The histopathology of diving seabirds exposed to oil is described. Cassins Auklets (Ptychoramphus aleuticus) were experimentally exposed to weathered Santa Barbara Channel (CA) crude oil by external application to the breast plumage or wings. Beached Common Murres (Uria aalge) were recovered from an accidental oil spill of bunker C fuel oil. Exposed birds exhibited hepatocellular dissociation and hemosiderosis, renal tubular necrosis, and hemolytic anemia. Both unexposed and exposed birds exhibited numerous gastrointestinal lesions and parasites making interpretation of oil damage effects to the gastrointestinal system difficult. Burrow nesting auklets had a high incidence of pneumoconiosis while cliff nesting murres had no particulate inclusions on lungs. The results describe the extent of pathology to be expected in wild, free living seabirds.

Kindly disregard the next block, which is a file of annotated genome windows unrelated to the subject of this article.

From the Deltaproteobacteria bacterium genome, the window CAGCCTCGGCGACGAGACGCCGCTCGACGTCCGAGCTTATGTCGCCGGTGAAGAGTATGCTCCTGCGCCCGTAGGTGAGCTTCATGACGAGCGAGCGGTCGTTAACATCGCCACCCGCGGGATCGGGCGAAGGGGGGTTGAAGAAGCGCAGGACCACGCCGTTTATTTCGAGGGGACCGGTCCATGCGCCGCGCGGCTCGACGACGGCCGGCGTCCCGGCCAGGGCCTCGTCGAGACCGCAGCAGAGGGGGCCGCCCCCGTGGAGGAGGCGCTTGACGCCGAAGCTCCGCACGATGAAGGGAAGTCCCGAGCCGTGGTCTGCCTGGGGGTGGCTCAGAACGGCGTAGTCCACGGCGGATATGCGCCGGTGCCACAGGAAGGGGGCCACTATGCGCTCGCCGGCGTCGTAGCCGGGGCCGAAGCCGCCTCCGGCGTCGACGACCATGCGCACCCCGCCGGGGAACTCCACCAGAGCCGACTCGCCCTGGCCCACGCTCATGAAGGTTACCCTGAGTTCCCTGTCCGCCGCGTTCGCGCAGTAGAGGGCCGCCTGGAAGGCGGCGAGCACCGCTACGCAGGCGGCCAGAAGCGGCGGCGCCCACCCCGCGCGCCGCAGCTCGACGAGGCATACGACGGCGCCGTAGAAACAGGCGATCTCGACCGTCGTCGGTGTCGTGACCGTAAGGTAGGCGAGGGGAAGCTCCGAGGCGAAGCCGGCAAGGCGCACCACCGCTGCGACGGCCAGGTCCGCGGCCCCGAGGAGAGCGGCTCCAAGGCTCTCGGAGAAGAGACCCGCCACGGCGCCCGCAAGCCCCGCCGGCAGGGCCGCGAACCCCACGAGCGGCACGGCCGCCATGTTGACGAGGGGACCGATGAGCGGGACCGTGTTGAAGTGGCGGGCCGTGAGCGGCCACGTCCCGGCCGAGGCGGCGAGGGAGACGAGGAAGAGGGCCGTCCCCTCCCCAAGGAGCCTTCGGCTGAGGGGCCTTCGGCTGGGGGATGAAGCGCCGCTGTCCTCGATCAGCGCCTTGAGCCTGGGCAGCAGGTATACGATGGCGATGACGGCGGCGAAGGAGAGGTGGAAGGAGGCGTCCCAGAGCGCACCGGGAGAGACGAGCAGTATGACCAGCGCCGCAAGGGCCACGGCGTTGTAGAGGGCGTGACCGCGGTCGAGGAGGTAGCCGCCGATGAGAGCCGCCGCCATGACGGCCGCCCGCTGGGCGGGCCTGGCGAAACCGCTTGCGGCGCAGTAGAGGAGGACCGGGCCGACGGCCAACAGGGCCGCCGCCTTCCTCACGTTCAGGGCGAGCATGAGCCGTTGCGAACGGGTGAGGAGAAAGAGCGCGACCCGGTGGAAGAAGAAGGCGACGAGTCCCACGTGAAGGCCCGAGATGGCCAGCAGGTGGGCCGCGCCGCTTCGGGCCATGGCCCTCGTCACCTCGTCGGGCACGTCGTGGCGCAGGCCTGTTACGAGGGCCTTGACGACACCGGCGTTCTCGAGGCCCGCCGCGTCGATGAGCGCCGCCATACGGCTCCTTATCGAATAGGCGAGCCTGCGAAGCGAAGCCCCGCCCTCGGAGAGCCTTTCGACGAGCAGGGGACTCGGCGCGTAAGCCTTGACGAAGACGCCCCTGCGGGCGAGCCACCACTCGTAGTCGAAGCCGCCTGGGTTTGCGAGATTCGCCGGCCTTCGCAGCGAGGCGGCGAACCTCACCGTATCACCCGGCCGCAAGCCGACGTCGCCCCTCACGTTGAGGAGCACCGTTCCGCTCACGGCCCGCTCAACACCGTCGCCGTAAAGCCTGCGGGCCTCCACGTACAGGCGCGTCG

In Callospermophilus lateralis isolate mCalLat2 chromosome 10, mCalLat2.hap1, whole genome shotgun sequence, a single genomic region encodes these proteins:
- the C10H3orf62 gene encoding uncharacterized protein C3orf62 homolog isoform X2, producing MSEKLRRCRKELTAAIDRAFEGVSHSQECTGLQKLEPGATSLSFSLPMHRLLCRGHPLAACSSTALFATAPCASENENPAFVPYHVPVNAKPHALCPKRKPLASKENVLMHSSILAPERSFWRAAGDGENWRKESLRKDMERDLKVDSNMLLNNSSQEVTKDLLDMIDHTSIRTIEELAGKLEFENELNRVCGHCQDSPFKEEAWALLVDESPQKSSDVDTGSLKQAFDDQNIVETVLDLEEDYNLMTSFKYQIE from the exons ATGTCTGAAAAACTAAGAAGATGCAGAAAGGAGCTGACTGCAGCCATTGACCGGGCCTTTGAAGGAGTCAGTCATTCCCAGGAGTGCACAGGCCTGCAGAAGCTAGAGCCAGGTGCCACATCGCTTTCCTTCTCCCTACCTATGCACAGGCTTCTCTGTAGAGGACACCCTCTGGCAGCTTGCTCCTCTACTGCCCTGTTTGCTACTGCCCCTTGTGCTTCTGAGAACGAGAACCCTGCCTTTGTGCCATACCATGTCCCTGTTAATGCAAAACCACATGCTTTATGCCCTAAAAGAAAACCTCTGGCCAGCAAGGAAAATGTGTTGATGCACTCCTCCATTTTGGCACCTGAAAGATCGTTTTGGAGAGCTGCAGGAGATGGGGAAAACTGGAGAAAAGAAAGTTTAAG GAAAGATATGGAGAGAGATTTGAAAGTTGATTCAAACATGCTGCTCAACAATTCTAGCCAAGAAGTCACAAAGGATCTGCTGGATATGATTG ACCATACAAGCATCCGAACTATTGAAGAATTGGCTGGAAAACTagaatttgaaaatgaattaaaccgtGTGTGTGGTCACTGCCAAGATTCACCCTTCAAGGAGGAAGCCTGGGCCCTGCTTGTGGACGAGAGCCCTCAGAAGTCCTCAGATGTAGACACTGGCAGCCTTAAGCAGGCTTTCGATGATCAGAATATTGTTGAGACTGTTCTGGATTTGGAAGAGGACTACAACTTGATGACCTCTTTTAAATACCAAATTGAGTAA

|Original language||English (US)|
|Number of pages||13|
|Journal||Archives of Environmental Contamination and Toxicology|
|State||Published - Nov 1985|
ASJC Scopus subject areas
- Environmental Chemistry
- Environmental Science(all)